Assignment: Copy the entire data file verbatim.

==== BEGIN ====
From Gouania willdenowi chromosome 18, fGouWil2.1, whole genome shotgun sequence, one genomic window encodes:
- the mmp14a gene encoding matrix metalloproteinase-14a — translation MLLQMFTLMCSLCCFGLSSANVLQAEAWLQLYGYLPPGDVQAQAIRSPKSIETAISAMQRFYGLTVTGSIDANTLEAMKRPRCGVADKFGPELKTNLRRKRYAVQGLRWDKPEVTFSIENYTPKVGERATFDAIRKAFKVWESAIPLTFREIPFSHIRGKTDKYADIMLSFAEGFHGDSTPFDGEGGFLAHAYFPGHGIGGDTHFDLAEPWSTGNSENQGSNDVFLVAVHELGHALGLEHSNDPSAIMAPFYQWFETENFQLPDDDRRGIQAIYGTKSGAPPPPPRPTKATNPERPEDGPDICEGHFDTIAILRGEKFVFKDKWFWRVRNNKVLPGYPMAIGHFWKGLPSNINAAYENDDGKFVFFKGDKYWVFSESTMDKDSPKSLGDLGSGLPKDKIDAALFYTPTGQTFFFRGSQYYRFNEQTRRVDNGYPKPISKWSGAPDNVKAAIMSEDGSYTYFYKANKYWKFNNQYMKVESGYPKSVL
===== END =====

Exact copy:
From Gouania willdenowi chromosome 18, fGouWil2.1, whole genome shotgun sequence, one genomic window encodes:
- the mmp14a gene encoding matrix metalloproteinase-14a — translation MLLQMFTLMCSLCCFGLSSANVLQAEAWLQLYGYLPPGDVQAQAIRSPKSIETAISAMQRFYGLTVTGSIDANTLEAMKRPRCGVADKFGPELKTNLRRKRYAVQGLRWDKPEVTFSIENYTPKVGERATFDAIRKAFKVWESAIPLTFREIPFSHIRGKTDKYADIMLSFAEGFHGDSTPFDGEGGFLAHAYFPGHGIGGDTHFDLAEPWSTGNSENQGSNDVFLVAVHELGHALGLEHSNDPSAIMAPFYQWFETENFQLPDDDRRGIQAIYGTKSGAPPPPPRPTKATNPERPEDGPDICEGHFDTIAILRGEKFVFKDKWFWRVRNNKVLPGYPMAIGHFWKGLPSNINAAYENDDGKFVFFKGDKYWVFSESTMDKDSPKSLGDLGSGLPKDKIDAALFYTPTGQTFFFRGSQYYRFNEQTRRVDNGYPKPISKWSGAPDNVKAAIMSEDGSYTYFYKANKYWKFNNQYMKVESGYPKSVL